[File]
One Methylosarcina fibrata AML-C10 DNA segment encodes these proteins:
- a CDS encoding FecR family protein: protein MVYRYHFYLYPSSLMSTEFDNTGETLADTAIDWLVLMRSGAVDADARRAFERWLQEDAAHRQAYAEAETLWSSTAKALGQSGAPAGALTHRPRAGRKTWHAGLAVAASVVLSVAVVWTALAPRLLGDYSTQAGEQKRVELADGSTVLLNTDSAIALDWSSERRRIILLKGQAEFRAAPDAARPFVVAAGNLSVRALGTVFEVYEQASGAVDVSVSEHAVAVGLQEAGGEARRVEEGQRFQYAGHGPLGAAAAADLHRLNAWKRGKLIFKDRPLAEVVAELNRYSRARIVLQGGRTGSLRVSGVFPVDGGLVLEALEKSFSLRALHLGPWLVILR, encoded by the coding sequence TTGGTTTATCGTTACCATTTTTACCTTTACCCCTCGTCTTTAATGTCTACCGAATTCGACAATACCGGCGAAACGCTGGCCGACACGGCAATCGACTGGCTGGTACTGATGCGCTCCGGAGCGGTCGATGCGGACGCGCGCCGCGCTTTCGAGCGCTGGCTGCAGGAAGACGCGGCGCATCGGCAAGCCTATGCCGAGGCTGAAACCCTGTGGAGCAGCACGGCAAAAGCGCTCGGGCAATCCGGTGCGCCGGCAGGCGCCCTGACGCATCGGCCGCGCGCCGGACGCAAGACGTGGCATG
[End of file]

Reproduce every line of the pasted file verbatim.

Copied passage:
One Methylosarcina fibrata AML-C10 DNA segment encodes these proteins:
- a CDS encoding FecR family protein: protein MVYRYHFYLYPSSLMSTEFDNTGETLADTAIDWLVLMRSGAVDADARRAFERWLQEDAAHRQAYAEAETLWSSTAKALGQSGAPAGALTHRPRAGRKTWHAGLAVAASVVLSVAVVWTALAPRLLGDYSTQAGEQKRVELADGSTVLLNTDSAIALDWSSERRRIILLKGQAEFRAAPDAARPFVVAAGNLSVRALGTVFEVYEQASGAVDVSVSEHAVAVGLQEAGGEARRVEEGQRFQYAGHGPLGAAAAADLHRLNAWKRGKLIFKDRPLAEVVAELNRYSRARIVLQGGRTGSLRVSGVFPVDGGLVLEALEKSFSLRALHLGPWLVILR, encoded by the coding sequence TTGGTTTATCGTTACCATTTTTACCTTTACCCCTCGTCTTTAATGTCTACCGAATTCGACAATACCGGCGAAACGCTGGCCGACACGGCAATCGACTGGCTGGTACTGATGCGCTCCGGAGCGGTCGATGCGGACGCGCGCCGCGCTTTCGAGCGCTGGCTGCAGGAAGACGCGGCGCATCGGCAAGCCTATGCCGAGGCTGAAACCCTGTGGAGCAGCACGGCAAAAGCGCTCGGGCAATCCGGTGCGCCGGCAGGCGCCCTGACGCATCGGCCGCGCGCCGGACGCAAGACGTGGCATG